CLM sees fleet shift from diesel to alternative power

Fleet decision-makers are beginning to turn away from diesel power in favour of lean-burn petrol engines, hybrids and electric vehicles, says fleet management specialist CLM.
Analysis shows that although diesel is still by far the most popular means of propulsion among its fleet customers by an overwhelming margin, diesel’s dominance is beginning to show signs of being eroded in favour of the new generation of petrol-engined models and alternative-powered vehicles now available.


CLM looked back over months of new vehicle registrations to identify a series of clear trends developing among its fleet buyers.
The first trend was a move away from diesel to other forms of propulsion. At the end of quarter four in 2014, diesel models accounted for 90.4% of all new models ordered on the CLM fleet. However, by the end of quarter one of this year that rate had fallen by 4.8% to 85.6% of all new orders.


At the same time, the percentage of petrol models being ordered increased from 4.5% at the end of 2014 to 9.6% by the end of the first quarter of 2015 – the highest level for a number of years.
Meanwhile, hybrids and electric vehicles are beginning to increase their toe-hold on the CLM-managed fleet of 14,000 vehicles.
Although the starting point is still from a very low base, the number of hybrids and plug-in hybrids now being ordered by CLM has increased to 4.9% of the fleet mix.
Pure-electric vehicles, meanwhile, continue to struggle to make an impression on the order statistics, accounting for just 0.2% of the fleet mix at the end of 2014, but enquiry levels are rising.
CLM has regularly been advising fleet clients of the importance of encouraging the take-up of low-carbon cars among company car drivers to cut tax bills, reduce the corporate carbon footprint and slash fuel costs.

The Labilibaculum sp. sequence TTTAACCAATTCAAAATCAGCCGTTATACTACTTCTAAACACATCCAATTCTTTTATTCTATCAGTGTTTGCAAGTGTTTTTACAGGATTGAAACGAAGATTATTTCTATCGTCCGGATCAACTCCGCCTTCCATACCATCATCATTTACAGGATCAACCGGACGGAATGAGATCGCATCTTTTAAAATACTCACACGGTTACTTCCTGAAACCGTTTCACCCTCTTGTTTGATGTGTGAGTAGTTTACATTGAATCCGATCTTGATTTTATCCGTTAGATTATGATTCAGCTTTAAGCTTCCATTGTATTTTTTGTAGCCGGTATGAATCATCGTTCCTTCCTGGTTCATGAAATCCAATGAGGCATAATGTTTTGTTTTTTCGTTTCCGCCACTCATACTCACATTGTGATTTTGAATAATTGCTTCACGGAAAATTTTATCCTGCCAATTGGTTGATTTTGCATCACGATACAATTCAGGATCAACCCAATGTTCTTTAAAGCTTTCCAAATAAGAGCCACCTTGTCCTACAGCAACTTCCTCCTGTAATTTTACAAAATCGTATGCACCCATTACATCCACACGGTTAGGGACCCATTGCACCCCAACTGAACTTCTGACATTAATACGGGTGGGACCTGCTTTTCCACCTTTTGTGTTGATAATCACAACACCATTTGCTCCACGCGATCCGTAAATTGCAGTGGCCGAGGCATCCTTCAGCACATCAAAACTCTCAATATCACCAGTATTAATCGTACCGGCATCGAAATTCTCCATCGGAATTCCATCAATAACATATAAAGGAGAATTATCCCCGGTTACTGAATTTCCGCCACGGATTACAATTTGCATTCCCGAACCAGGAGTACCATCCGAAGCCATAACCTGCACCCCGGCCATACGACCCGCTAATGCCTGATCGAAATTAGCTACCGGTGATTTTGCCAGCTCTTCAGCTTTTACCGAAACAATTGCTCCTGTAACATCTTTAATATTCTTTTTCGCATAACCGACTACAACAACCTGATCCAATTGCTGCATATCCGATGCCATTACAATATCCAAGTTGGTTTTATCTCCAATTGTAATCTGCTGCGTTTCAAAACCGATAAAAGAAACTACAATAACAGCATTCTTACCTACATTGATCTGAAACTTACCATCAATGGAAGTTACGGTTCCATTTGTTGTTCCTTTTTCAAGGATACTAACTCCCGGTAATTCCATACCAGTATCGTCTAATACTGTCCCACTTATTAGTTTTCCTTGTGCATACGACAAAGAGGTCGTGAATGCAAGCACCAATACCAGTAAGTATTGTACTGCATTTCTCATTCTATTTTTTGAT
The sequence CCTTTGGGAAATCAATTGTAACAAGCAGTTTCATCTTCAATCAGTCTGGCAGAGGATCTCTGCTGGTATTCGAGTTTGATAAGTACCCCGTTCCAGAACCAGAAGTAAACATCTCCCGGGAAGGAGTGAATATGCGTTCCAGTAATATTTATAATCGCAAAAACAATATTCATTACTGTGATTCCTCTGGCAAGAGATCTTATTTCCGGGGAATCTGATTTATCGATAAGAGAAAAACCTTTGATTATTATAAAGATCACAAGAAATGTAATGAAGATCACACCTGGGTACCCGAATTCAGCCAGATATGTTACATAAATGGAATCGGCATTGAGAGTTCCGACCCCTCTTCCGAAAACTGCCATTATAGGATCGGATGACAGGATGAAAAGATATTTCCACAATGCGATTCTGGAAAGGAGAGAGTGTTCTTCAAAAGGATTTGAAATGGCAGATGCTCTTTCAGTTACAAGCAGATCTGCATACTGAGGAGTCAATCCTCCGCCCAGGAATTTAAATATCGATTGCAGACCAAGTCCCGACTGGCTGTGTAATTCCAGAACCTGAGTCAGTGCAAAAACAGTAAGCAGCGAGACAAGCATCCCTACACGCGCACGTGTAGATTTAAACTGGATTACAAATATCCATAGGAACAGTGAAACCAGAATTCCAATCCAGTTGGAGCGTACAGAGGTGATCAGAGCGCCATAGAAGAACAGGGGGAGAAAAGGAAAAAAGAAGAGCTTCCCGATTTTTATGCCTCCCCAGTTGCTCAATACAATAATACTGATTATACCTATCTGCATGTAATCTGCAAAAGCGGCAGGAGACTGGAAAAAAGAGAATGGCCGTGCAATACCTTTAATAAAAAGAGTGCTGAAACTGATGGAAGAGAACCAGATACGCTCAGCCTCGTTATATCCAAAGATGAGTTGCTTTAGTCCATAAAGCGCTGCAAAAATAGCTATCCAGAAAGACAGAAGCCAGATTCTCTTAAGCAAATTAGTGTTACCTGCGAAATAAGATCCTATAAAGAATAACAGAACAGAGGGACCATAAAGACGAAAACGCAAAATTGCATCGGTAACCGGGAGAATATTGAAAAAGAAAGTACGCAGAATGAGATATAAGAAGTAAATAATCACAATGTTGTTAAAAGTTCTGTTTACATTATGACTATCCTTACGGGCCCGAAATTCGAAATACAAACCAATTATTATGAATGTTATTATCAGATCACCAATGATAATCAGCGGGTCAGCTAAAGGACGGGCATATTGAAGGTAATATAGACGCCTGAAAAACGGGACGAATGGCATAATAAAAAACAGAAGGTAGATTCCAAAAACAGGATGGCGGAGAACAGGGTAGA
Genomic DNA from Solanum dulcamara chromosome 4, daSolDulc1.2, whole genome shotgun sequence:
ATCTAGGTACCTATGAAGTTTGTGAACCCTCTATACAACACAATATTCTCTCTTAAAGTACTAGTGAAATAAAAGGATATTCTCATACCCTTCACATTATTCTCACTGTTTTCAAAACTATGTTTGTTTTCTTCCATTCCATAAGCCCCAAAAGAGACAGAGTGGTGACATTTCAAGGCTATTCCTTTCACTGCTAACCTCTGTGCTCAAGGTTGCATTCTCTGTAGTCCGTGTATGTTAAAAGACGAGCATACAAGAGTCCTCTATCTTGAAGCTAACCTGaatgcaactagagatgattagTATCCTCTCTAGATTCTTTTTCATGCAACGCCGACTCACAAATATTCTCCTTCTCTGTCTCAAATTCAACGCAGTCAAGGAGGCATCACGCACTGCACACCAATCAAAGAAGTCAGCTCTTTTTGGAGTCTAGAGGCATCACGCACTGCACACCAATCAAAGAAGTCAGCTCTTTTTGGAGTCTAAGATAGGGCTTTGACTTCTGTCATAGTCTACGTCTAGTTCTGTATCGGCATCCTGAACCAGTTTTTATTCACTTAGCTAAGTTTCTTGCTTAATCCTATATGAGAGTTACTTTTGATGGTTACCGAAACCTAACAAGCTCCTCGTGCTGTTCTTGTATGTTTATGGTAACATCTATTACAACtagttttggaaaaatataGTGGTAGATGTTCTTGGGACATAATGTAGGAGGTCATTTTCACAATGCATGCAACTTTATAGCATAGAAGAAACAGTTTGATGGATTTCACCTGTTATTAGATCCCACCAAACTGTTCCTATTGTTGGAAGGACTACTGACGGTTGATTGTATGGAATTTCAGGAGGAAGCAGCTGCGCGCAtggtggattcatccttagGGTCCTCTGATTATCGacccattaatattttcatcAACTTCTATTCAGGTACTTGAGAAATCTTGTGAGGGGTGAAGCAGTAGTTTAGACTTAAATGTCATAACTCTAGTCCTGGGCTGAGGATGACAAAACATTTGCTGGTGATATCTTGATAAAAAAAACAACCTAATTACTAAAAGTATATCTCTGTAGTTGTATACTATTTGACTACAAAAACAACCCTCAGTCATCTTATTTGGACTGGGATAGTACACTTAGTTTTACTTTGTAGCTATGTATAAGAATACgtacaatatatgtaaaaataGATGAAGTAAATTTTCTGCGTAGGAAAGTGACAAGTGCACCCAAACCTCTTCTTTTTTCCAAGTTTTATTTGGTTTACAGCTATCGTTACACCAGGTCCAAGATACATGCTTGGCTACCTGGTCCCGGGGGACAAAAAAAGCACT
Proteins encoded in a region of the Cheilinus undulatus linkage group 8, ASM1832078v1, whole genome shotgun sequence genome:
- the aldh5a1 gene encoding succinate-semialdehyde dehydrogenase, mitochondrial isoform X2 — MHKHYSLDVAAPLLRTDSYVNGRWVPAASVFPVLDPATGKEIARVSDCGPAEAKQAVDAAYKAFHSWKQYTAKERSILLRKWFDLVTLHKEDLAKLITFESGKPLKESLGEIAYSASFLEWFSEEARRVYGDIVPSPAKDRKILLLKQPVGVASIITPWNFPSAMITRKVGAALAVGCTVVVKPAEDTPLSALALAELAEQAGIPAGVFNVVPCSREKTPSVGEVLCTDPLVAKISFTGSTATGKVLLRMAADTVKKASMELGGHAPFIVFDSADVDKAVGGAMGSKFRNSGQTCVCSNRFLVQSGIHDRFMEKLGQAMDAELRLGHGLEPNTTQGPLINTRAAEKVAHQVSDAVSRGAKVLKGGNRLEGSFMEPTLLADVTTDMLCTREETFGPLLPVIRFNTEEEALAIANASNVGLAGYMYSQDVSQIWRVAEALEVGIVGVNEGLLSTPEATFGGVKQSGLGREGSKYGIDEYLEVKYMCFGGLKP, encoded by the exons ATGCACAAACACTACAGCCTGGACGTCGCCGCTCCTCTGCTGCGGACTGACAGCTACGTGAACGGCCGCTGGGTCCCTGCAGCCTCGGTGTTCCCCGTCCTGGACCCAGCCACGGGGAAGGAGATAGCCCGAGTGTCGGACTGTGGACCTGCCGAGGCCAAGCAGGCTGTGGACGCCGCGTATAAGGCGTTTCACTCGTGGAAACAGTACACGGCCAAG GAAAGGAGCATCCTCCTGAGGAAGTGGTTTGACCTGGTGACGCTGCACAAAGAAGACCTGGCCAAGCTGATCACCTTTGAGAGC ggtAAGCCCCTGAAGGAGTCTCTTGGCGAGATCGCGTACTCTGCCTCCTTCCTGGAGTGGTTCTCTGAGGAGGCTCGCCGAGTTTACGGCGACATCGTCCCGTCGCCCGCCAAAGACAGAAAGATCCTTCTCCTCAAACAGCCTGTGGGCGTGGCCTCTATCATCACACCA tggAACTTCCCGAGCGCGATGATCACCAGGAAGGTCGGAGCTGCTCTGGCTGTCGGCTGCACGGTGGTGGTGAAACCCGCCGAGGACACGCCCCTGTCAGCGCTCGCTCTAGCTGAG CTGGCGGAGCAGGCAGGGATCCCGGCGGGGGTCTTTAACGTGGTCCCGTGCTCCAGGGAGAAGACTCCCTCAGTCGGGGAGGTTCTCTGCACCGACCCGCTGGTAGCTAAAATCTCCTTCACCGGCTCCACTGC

Clients have been clearly heeding the advice as the average CO2 emissions across the CLM fleet have declined by 5g/km year-on-year from an average of 125g/km to 120g/km at the end of last year.
Simon Cotton, CLM general manager, said: “One of the reasons for the move away from diesel could be the introduction of stricter new Euro 6 emissions standards which apply to all new vehicle registrations from September 1 this year.
“The new systems required to meet these standards seem certain to come at an increased cost, some of which may be borne by the vehicle manufacturers, but some of which may have to be passed on to the buyer.
“At the same time, health concerns about the safety of diesel emissions, particularly nitrous oxides, have been increasingly publicised both here and in Europe. Many major cities are considering additional congestion and parking charges for diesel vehicles which do not meet the Euro 6 regulations.
“However, the latest generation lean-burn petrol models face no such problems and their upkeep and maintenance, compared to future diesel models, could be viewed as less complicated and more straightforward, with lower front end costs, improved economy and better carbon emissions,” he said.

CLM’s current advice to its clients on the best mix of vehicles for their fleets is based on the most common type of driving that they do.
Cotton said: “For fleets with a large percentage of high-mileage journeys, typically on motorways, then we advise that diesel vehicles remain the most cost advantageous option due to their lower fuel consumption.
“For fleets with mainly low mileage needs, petrol-engined models usually present the best option because of their improved running costs and lower capital outlay compared to diesel equivalents, which have a front-end price premium.
“And for fleets that operate in a largely urban environment with a lot of stop-start driving, the best options can be hybrids, range extenders and pure EVs.
"The final choice comes down to the flexibility requirements of the fleet and overnight parking and recharging arrangements."

 

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